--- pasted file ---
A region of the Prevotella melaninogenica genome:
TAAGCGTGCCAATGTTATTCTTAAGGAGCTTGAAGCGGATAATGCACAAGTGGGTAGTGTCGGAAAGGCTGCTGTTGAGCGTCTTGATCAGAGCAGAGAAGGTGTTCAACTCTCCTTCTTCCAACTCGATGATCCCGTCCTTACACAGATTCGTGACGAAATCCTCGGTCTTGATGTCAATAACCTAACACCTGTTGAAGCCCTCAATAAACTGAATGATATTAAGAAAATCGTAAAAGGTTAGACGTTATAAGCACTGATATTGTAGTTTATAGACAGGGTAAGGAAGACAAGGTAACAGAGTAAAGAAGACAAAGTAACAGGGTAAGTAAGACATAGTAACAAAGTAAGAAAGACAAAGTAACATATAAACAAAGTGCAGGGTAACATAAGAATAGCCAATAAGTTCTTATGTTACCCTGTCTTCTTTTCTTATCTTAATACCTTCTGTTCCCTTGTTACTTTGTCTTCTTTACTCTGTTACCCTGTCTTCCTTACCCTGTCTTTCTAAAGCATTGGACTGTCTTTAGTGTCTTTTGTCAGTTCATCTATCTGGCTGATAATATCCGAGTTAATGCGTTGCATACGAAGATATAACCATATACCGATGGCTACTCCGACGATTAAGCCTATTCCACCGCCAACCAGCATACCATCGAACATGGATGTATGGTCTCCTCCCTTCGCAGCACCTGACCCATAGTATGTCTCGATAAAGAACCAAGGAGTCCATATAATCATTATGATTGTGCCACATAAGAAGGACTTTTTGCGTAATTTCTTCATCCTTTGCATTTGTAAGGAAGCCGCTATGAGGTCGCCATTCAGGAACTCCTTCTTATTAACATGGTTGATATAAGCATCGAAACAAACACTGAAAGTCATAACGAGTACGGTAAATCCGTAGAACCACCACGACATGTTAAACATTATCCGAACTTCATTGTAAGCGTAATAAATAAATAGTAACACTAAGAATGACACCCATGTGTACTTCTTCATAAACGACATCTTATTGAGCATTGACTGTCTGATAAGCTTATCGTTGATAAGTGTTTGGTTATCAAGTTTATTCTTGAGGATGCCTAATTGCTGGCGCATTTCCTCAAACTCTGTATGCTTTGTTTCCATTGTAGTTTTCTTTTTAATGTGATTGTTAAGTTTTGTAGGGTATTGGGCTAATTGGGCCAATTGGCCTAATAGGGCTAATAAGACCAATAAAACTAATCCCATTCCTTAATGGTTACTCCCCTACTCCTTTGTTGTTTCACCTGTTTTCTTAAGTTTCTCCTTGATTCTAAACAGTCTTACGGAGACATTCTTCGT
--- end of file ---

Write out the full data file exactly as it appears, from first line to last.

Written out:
A region of the Prevotella melaninogenica genome:
TAAGCGTGCCAATGTTATTCTTAAGGAGCTTGAAGCGGATAATGCACAAGTGGGTAGTGTCGGAAAGGCTGCTGTTGAGCGTCTTGATCAGAGCAGAGAAGGTGTTCAACTCTCCTTCTTCCAACTCGATGATCCCGTCCTTACACAGATTCGTGACGAAATCCTCGGTCTTGATGTCAATAACCTAACACCTGTTGAAGCCCTCAATAAACTGAATGATATTAAGAAAATCGTAAAAGGTTAGACGTTATAAGCACTGATATTGTAGTTTATAGACAGGGTAAGGAAGACAAGGTAACAGAGTAAAGAAGACAAAGTAACAGGGTAAGTAAGACATAGTAACAAAGTAAGAAAGACAAAGTAACATATAAACAAAGTGCAGGGTAACATAAGAATAGCCAATAAGTTCTTATGTTACCCTGTCTTCTTTTCTTATCTTAATACCTTCTGTTCCCTTGTTACTTTGTCTTCTTTACTCTGTTACCCTGTCTTCCTTACCCTGTCTTTCTAAAGCATTGGACTGTCTTTAGTGTCTTTTGTCAGTTCATCTATCTGGCTGATAATATCCGAGTTAATGCGTTGCATACGAAGATATAACCATATACCGATGGCTACTCCGACGATTAAGCCTATTCCACCGCCAACCAGCATACCATCGAACATGGATGTATGGTCTCCTCCCTTCGCAGCACCTGACCCATAGTATGTCTCGATAAAGAACCAAGGAGTCCATATAATCATTATGATTGTGCCACATAAGAAGGACTTTTTGCGTAATTTCTTCATCCTTTGCATTTGTAAGGAAGCCGCTATGAGGTCGCCATTCAGGAACTCCTTCTTATTAACATGGTTGATATAAGCATCGAAACAAACACTGAAAGTCATAACGAGTACGGTAAATCCGTAGAACCACCACGACATGTTAAACATTATCCGAACTTCATTGTAAGCGTAATAAATAAATAGTAACACTAAGAATGACACCCATGTGTACTTCTTCATAAACGACATCTTATTGAGCATTGACTGTCTGATAAGCTTATCGTTGATAAGTGTTTGGTTATCAAGTTTATTCTTGAGGATGCCTAATTGCTGGCGCATTTCCTCAAACTCTGTATGCTTTGTTTCCATTGTAGTTTTCTTTTTAATGTGATTGTTAAGTTTTGTAGGGTATTGGGCTAATTGGGCCAATTGGCCTAATAGGGCTAATAAGACCAATAAAACTAATCCCATTCCTTAATGGTTACTCCCCTACTCCTTTGTTGTTTCACCTGTTTTCTTAAGTTTCTCCTTGATTCTAAACAGTCTTACGGAGACATTCTTCGT